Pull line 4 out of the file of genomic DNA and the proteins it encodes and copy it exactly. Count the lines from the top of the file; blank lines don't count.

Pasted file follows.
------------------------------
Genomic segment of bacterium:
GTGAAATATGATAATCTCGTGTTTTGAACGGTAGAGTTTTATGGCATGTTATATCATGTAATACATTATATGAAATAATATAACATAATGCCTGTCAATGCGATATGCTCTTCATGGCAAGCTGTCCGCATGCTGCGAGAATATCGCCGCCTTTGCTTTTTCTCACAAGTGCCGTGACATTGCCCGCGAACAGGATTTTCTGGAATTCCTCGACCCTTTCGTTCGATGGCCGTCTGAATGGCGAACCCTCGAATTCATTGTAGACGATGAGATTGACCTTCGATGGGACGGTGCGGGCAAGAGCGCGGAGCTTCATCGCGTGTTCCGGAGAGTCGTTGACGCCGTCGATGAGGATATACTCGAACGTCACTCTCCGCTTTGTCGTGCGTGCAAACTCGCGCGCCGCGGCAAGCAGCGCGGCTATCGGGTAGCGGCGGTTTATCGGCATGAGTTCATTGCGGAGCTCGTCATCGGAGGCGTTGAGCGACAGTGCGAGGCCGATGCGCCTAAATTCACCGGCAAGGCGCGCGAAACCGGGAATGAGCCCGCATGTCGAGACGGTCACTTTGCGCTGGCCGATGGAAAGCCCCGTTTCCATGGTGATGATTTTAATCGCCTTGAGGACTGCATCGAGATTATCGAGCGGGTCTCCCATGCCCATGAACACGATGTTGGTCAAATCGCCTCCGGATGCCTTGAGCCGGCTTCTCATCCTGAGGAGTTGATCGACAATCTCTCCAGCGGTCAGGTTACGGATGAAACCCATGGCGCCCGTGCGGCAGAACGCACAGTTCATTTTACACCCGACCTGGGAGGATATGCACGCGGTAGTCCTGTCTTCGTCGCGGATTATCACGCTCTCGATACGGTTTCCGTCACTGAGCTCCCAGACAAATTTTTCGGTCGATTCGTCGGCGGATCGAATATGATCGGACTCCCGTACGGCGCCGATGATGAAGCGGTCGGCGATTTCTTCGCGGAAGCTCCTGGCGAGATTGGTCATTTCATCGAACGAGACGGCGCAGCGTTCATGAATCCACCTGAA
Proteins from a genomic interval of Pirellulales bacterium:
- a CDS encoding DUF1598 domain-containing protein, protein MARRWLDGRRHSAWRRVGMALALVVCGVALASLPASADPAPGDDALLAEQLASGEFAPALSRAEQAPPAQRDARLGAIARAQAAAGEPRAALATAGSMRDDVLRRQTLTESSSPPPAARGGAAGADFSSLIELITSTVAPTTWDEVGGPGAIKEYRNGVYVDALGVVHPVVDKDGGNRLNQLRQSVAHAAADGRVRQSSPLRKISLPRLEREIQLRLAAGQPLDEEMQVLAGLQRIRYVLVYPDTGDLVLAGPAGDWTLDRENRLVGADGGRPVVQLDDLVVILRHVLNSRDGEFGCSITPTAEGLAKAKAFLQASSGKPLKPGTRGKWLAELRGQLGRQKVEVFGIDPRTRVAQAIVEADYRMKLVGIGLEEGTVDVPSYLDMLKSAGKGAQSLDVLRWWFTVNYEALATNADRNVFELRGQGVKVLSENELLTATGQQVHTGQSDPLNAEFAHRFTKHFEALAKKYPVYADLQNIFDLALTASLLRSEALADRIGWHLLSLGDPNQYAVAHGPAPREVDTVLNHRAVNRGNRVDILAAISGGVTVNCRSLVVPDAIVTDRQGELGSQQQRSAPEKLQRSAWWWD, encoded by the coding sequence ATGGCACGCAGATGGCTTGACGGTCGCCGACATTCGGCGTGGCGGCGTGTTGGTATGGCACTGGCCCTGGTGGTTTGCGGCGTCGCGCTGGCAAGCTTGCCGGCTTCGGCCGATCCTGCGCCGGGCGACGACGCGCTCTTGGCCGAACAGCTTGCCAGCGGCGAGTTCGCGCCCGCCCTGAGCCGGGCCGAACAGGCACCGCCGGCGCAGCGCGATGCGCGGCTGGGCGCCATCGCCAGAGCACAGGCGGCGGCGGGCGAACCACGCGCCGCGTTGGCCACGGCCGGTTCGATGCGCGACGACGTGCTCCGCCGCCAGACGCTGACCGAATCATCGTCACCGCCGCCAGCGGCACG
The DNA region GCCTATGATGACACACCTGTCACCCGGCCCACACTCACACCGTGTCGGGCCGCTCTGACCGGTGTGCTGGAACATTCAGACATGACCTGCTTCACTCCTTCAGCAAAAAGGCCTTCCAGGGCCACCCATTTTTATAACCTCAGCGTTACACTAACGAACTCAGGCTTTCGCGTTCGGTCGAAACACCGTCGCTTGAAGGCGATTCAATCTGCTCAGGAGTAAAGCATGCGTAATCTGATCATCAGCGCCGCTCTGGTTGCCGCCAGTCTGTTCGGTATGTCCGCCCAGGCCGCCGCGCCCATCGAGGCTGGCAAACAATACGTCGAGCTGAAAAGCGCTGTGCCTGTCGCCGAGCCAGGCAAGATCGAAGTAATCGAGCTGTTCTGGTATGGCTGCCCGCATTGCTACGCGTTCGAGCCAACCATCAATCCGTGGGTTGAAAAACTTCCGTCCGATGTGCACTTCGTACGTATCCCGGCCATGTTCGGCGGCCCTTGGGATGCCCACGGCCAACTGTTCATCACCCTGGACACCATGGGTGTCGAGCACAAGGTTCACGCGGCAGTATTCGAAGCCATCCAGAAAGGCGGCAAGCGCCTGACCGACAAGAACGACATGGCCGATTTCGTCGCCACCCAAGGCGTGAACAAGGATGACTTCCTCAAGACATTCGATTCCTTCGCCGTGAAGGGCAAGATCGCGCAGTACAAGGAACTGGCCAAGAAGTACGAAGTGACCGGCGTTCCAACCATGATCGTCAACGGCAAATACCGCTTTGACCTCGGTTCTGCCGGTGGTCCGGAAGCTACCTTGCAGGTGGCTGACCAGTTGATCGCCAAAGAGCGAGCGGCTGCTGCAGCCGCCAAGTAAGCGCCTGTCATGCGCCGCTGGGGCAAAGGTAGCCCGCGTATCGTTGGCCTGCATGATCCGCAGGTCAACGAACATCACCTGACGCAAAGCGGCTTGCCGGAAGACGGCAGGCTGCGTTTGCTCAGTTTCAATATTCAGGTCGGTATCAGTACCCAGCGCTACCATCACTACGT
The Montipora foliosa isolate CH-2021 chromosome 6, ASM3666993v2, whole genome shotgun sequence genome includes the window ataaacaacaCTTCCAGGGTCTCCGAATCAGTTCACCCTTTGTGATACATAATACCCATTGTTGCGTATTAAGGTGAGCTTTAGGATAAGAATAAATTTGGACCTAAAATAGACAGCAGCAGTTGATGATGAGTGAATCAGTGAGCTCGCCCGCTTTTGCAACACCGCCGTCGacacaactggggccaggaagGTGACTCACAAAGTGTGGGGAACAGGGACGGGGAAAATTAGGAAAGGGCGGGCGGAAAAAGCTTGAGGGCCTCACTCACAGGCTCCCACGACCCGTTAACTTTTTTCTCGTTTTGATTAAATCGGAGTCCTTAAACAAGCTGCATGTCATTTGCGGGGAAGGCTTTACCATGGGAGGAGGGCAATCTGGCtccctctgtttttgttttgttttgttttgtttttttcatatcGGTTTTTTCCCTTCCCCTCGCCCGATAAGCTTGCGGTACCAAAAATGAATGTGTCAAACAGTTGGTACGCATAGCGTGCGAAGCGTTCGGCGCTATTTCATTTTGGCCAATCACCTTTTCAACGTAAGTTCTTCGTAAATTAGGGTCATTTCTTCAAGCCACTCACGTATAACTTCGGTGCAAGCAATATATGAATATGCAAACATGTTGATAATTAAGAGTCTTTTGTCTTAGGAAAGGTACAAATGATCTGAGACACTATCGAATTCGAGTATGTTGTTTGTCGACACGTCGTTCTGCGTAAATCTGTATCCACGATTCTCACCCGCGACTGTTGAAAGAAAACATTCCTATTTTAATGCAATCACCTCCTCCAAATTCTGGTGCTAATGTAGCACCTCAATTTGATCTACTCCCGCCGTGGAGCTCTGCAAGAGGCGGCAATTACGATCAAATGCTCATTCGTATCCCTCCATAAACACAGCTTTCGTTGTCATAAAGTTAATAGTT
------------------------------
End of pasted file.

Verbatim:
- a CDS encoding DUF1598 domain-containing protein, protein MARRWLDGRRHSAWRRVGMALALVVCGVALASLPASADPAPGDDALLAEQLASGEFAPALSRAEQAPPAQRDARLGAIARAQAAAGEPRAALATAGSMRDDVLRRQTLTESSSPPPAARGGAAGADFSSLIELITSTVAPTTWDEVGGPGAIKEYRNGVYVDALGVVHPVVDKDGGNRLNQLRQSVAHAAADGRVRQSSPLRKISLPRLEREIQLRLAAGQPLDEEMQVLAGLQRIRYVLVYPDTGDLVLAGPAGDWTLDRENRLVGADGGRPVVQLDDLVVILRHVLNSRDGEFGCSITPTAEGLAKAKAFLQASSGKPLKPGTRGKWLAELRGQLGRQKVEVFGIDPRTRVAQAIVEADYRMKLVGIGLEEGTVDVPSYLDMLKSAGKGAQSLDVLRWWFTVNYEALATNADRNVFELRGQGVKVLSENELLTATGQQVHTGQSDPLNAEFAHRFTKHFEALAKKYPVYADLQNIFDLALTASLLRSEALADRIGWHLLSLGDPNQYAVAHGPAPREVDTVLNHRAVNRGNRVDILAAISGGVTVNCRSLVVPDAIVTDRQGELGSQQQRSAPEKLQRSAWWWD, encoded by the coding sequence ATGGCACGCAGATGGCTTGACGGTCGCCGACATTCGGCGTGGCGGCGTGTTGGTATGGCACTGGCCCTGGTGGTTTGCGGCGTCGCGCTGGCAAGCTTGCCGGCTTCGGCCGATCCTGCGCCGGGCGACGACGCGCTCTTGGCCGAACAGCTTGCCAGCGGCGAGTTCGCGCCCGCCCTGAGCCGGGCCGAACAGGCACCGCCGGCGCAGCGCGATGCGCGGCTGGGCGCCATCGCCAGAGCACAGGCGGCGGCGGGCGAACCACGCGCCGCGTTGGCCACGGCCGGTTCGATGCGCGACGACGTGCTCCGCCGCCAGACGCTGACCGAATCATCGTCACCGCCGCCAGCGGCACG